The spokesman for St. Cloud State President Earl Potter III isn’t the telling the truth in this article. Here’s what he said that’s verifiably false:

Allegations into wrongdoing started with a few professors expressing concerns about student grades being altered after the initial grades posted by the professors were changed. In addressing this concern at a meet and confirm meeting conducted amongst university professors and administration, Hammer said the cause for concern primarily dealt with late drops and withdrawals.

Hammer said professors had felt they were not being included in the process of altering student grades, from failing, to withdrawals after the withdrawal deadline for the semester. Hammer had said the Provost office had requested research into the process of how late drops and withdrawals were handled by the university.

Professors are most upset with students’ grades inexplicably disappearing from their transcripts. I reported in this Examiner exclusive how this all got started. Here’s what I wrote in that exclusive:

Prof. Tamara Leenay, a chemistry professor at St. Cloud State, was looking through her list of students when she spotted the name of a student in her organic chemistry class. She recognized the student’s name because he’d taken (and failed) her organic chemistry class before.

By going through her records, Dr. Leenay was able to verify that the student had taken her organic chemistry class before, that he’d completed all the course work, taken the mid-term and final exams and that he’d failed the class.

Dr. Leenay then asked other professors if this student had taken organic chemistry with any of them. The student had, failing that class, too.

In fact, discussions I’ve had with multiple professors have focused almost exclusively on grades disappearing from students’ transcripts after they’d submitted their final grade. According to these Meet & Confer minutes, something more than late drops and withdrawals is happening:

The other piece of it is that it’s difficult to do some things like helping with student success, some things like doing accurate assessment if people disappear from our records and we don’t have that information in our records anymore or if we learn for example that, and this is kind of an odd example I suppose, you don’t know that a student has taken a course three times because there is no record of it and the student is in there for the fourth time and you’re trying to figure out a way to help that student be successful and yet you’re blindsided by this lack of information.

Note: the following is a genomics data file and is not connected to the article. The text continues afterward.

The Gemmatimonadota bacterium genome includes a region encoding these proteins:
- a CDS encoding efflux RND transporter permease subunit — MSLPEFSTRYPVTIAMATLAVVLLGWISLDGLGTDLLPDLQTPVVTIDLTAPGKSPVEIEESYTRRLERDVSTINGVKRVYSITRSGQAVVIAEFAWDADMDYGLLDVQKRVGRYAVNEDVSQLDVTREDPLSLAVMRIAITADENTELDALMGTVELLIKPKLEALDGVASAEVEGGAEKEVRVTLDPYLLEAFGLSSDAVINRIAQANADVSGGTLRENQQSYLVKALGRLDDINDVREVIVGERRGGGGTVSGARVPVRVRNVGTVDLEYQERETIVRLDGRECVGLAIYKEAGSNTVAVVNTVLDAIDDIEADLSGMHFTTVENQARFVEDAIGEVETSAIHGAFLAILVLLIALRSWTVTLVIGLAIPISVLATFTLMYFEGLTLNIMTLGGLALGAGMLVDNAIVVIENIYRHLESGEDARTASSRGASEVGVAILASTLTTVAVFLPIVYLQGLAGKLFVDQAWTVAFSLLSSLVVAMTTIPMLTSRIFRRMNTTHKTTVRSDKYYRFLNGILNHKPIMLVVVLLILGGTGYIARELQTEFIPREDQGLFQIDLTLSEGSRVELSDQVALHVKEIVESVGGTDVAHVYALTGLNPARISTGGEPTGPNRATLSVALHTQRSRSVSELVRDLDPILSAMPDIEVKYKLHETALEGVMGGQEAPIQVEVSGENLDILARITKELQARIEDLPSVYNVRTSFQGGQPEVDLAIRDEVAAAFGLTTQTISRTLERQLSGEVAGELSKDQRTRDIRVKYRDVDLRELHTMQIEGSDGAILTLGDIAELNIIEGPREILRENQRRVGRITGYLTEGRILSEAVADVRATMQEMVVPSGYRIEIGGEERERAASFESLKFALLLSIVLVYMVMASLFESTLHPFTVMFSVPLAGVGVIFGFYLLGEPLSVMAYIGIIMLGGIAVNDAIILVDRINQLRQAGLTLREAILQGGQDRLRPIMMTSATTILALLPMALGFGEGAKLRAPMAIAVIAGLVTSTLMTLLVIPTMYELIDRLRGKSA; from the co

Think about this sentence:

“You don’t know that a student has taken a course three times because there is no record of it and the student is in there for the fourth time and you’re trying to figure out a way to help that student be successful and yet you’re blindsided by this lack of information.”

What are the odds of a student taking the same class 3 times and each of those times was a late drop or withdrawal? What are the odds that student getting their participation in those classes deleted from their transcript? I’m betting those odds to be exceptionally tiny.

Remember that this professor didn’t say that they didn’t know because the grade had been changed to a W, the code for withdrawals. The professor said that “there is no record of it.” When I talk with professors about the transcripts, they refer to these disappearing grades as ‘poofs’. That’s when the only record of a student’s participation is in a professor’s hardcopy records.

Finally, it isn’t credible for Mr. Hammer to make a statement on this transcript fiasco because nobody has talked with Dr. Leenay about what she spotted. This is proof that it’s impossible to find what you refuse to look for.

One Response to “The lies keep coming”

  • Jethro says:

    “We are confident in the work we’ve been doing in the administration and records and registration,” Hammer said. The means for students to request a change in their transcript for extenuating circumstances, Hammer said, reinforces the goals of the university, student achievement.

    When did a grade “poof” become an extenuating circumstance? I also find it odd that administration has not contacted Professor Leeney to conduct an investigation. Apparently, Hammer is confident in the administration’s incompetence.

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